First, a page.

back to article Increased cell phone coverage tied to uptick in African violence

The increasing availability of cell phone coverage in Africa is contributing to an increase of violence on that continent, a recent study contends. "Utilizing novel, spatially disaggregated data on cell phone coverage and the location of organized violent events in Africa," the abstract of the findings published in the …


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  1. Anonymous Coward
    Black Helicopters

    NPO Opportunity

    Just ensure everyone has a phone, then retreats and defensive measures can be just as organized as the offense. There's a good project for a Western NPO to get behind. They'd probably forget the chargers though...

    Alternatively, they could just call the NSA and ask for SMS alerts when an attack is imminent.

  2. Daniel B.


    The real reason for African violence is ... Africans. We're talking about a continent where all the worst of the former imperialist cultures was absorbed, coupled with bad religion (some of it also thanks to European and Middle East "imports") and sick beliefs ("Muti", anyone?). See Rwanda, with the black-on-black racism culminating in the Rwandan Genocide. Somalia, which has been mostly lawless since the 90's. Sudan. Sierra Leone and the RUF bastards. Liberia. Zimbabwe, where racism targets whites these days.

    Somehow, I don't think cellphones can add any more violence to the mix...

    1. asdf

      Re: Doubtful.

      Always colonialism. Yep it always ruins the countries that experience it like the US, Canada, Australia, Hong Kong, Singapore. Oh wait it doesn't. Africa problems are due to Africans like you say.

      1. Florida1920

        Re: Doubtful. NOT

        In the U.S., Canada and Australia the indigenous populations were nearly exterminated. In Africa they were dragged from the outer reaches to disease-ridden cities so their white overlords could keep them under control. They never were allowed into the inner circles of control. When the whites had plundered enough and/or the situation was getting deadly, they split, saying "You can have your country back now." Except it bore no resemblance to their or any other country. 99.99% of the evil happening in Africa today is the direct result of white exploitation.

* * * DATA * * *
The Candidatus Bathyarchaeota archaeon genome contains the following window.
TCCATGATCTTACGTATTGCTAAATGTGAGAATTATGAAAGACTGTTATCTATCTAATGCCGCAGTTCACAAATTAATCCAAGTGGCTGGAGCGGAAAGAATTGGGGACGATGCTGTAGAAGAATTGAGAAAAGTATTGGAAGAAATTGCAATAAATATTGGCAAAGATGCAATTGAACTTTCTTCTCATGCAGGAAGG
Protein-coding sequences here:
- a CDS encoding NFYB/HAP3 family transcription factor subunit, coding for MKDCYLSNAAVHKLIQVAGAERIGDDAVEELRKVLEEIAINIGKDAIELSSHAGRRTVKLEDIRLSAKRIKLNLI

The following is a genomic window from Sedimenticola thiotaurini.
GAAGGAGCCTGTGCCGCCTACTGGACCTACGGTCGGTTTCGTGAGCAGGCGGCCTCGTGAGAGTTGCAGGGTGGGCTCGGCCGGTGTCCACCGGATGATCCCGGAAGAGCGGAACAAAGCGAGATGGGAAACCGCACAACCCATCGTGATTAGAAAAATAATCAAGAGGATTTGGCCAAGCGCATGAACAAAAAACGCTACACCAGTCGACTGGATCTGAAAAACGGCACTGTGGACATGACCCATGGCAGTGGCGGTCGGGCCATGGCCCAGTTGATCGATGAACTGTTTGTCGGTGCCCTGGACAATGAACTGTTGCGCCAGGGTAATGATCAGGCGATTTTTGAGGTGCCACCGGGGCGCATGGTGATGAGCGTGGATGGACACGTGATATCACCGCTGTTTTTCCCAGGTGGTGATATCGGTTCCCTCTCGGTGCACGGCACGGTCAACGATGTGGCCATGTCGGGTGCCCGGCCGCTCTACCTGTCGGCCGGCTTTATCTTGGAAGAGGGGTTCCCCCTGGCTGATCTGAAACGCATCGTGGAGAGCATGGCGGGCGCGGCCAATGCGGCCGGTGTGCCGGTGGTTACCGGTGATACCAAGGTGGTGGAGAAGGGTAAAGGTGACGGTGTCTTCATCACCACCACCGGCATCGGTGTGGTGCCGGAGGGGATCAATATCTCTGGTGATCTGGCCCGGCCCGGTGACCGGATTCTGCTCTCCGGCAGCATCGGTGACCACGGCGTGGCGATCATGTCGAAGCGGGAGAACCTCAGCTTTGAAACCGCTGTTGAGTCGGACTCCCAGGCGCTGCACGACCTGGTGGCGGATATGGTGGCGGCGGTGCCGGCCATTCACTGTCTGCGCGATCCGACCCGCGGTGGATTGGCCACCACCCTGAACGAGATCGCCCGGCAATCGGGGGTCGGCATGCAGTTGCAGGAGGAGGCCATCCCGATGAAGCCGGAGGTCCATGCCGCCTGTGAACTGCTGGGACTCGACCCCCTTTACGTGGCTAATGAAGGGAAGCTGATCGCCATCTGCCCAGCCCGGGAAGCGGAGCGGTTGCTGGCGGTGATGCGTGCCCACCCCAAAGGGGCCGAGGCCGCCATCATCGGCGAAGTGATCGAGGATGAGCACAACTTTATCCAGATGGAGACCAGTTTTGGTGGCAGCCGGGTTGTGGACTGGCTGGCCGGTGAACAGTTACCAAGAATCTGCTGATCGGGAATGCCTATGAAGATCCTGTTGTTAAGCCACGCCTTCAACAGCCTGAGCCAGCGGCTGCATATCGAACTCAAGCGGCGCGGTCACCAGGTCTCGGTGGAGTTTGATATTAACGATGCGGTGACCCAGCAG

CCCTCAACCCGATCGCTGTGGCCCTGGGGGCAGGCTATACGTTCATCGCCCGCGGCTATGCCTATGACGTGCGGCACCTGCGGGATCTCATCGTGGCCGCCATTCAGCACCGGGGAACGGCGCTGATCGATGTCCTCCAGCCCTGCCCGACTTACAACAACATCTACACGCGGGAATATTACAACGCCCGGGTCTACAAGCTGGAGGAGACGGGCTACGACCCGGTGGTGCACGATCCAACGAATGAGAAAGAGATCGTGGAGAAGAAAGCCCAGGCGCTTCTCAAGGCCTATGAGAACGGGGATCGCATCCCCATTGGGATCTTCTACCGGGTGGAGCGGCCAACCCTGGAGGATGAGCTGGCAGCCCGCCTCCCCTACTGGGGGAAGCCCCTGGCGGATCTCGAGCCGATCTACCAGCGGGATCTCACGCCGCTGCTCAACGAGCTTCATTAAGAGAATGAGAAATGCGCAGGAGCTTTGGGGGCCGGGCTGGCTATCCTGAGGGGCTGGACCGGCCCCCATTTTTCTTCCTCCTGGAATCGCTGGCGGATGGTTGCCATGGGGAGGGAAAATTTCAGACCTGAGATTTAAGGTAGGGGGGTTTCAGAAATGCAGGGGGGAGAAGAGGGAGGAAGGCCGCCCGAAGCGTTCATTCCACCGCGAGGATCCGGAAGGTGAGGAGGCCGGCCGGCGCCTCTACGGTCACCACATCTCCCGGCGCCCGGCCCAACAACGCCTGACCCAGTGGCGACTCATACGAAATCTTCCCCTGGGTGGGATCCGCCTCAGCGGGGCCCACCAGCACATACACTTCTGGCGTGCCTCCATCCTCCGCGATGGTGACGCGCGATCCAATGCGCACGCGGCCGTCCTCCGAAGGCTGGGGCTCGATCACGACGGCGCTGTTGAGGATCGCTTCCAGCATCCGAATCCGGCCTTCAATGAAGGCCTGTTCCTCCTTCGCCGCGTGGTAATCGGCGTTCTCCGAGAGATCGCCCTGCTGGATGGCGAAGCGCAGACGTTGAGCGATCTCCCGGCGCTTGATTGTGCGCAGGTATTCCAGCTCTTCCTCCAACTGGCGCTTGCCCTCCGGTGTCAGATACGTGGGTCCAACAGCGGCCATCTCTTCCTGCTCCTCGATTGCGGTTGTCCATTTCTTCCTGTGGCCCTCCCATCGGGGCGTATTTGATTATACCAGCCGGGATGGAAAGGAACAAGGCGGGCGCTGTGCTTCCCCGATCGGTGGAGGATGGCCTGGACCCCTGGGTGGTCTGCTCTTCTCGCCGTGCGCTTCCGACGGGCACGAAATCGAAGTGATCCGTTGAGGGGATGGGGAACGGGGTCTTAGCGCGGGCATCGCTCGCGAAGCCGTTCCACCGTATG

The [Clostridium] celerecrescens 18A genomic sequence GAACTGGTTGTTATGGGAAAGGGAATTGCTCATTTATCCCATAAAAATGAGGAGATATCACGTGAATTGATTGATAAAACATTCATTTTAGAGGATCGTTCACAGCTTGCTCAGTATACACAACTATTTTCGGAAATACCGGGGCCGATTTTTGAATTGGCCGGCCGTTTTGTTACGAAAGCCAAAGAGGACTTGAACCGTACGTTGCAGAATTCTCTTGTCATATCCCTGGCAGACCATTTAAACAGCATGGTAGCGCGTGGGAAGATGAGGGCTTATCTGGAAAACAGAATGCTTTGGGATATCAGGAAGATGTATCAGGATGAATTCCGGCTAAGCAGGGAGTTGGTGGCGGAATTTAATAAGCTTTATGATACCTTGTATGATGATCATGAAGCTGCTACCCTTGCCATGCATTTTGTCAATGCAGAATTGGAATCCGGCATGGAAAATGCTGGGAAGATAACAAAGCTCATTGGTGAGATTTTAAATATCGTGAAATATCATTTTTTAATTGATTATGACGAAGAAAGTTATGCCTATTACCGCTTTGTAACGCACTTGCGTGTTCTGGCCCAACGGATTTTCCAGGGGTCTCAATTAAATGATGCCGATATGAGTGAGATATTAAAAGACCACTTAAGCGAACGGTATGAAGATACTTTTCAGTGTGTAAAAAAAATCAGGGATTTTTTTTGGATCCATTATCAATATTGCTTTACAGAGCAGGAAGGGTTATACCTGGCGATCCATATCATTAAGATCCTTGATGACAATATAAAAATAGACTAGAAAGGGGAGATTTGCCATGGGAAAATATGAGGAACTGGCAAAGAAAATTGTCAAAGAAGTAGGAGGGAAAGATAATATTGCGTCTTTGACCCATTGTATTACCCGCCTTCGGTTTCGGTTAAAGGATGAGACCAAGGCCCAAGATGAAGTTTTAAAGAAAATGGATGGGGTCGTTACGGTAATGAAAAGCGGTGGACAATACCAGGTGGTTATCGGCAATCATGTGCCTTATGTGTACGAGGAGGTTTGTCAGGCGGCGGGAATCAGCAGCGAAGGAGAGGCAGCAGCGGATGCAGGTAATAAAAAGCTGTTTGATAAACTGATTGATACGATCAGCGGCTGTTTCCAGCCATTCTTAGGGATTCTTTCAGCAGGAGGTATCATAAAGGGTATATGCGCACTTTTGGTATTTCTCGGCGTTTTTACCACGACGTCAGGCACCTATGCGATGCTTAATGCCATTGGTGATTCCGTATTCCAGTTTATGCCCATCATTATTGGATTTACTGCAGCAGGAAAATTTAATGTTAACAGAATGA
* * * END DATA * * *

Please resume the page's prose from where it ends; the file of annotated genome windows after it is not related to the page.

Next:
1. Anonymous Coward

          Re: Doubtful. NOT@Florida 1920

          A couple of thoughts for you. The two African "countries" not colonised were Ethiopia and Liberia. Both have suffered as much as the colonised countries from civil war, crime, poverty and failure to build civil infrastructure. Second, when the colonised countries were given independence, they were left with functioning governments, legal systems, property rights and so forth. Not perfect, I'll grant you, but most African states seem to have thrown away even those building blocks. South Africa is an interesting case. Having been the last white administration by some decades, it currently remains the best functioning state in Africa, and one of the most democratic. Worryingly it seems to be drifting towards a one party state, with rising levels of corruption, and rising economic problems.

          To suggest that all the ills of Africa are due to white exploitation is crap, spouted by those who wish to deny the failings of Africa and wallow in victimhood. Africa has vast potential, but that is squandered by the people who run the show now, not the people who left sixty years ago.

          If you're right, and I'm wrong, then Africa being in tatters is because sixty years isn't long enough for the locals to create their own legal systems, governments, and build infrastructure, despite Western aid running at $40 billion each and every year, African exports of $500bn a year, and foreign investment of around $10bn a year (plus Chinese aid and investment of around $8bn a year). So perhaps you should tell me how long Africans will need, and how much money it will cost?